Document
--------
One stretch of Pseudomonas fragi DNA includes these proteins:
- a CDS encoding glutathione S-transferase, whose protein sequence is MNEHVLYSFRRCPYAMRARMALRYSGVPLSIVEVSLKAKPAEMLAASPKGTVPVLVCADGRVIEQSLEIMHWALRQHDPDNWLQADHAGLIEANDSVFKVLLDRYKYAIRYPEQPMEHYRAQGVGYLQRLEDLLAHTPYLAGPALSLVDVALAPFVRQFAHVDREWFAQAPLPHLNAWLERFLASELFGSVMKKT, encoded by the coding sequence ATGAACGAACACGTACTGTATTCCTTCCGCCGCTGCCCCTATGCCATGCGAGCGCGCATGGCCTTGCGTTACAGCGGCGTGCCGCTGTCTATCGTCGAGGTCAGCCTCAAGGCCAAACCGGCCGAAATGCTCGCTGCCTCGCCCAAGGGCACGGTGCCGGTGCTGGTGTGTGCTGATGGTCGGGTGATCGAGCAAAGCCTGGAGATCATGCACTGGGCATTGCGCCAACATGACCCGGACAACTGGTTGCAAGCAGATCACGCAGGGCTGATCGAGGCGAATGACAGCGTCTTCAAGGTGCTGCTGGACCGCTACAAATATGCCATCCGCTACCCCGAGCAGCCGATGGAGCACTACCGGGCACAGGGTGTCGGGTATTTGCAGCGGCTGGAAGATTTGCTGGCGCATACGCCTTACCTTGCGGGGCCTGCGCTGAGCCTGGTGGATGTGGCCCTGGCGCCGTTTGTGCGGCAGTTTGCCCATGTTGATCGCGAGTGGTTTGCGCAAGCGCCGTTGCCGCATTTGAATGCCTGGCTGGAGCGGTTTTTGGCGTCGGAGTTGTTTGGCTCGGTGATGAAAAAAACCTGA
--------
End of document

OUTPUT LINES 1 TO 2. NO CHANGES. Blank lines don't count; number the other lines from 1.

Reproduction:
One stretch of Pseudomonas fragi DNA includes these proteins:
- a CDS encoding glutathione S-transferase, whose protein sequence is MNEHVLYSFRRCPYAMRARMALRYSGVPLSIVEVSLKAKPAEMLAASPKGTVPVLVCADGRVIEQSLEIMHWALRQHDPDNWLQADHAGLIEANDSVFKVLLDRYKYAIRYPEQPMEHYRAQGVGYLQRLEDLLAHTPYLAGPALSLVDVALAPFVRQFAHVDREWFAQAPLPHLNAWLERFLASELFGSVMKKT, encoded by the coding sequence ATGAACGAACACGTACTGTATTCCTTCCGCCGCTGCCCCTATGCCATGCGAGCGCGCATGGCCTTGCGTTACAGCGGCGTGCCGCTGTCTATCGTCGAGGTCAGCCTCAAGGCCAAACCGGCCGAAATGCTCGCTGCCTCGCCCAAGGGCACGGTGCCGGTGCTGGTGTGTGCTGATGGTCGGGTGATCGAGCAAAGCCTGGAGATCATGCACTGGGCATTGCGCCAACATGACCCGGACAACTGGTTGCAAGCAGATCACGCAGGGCTGATCGAGGCGAATGACAGCGTCTTCAAGGTGCTGCTGGACCGCTACAAATATGCCATCCGCTACCCCGAGCAGCCGATGGAGCACTACCGGGCACAGGGTGTCGGGTATTTGCAGCGGCTGGAAGATTTGCTGGCGCATACGCCTTACCTTGCGGGGCCTGCGCTGAGCCTGGTGGATGTGGCCCTGGCGCCGTTTGTGCGGCAGTTTGCCCATGTTGATCGCGAGTGGTTTGCGCAAGCGCCGTTGCCGCATTTGAATGCCTGGCTGGAGCGGTTTTTGGCGTCGGAGTTGTTTGGCTCGGTGATGAAAAAAACCTGA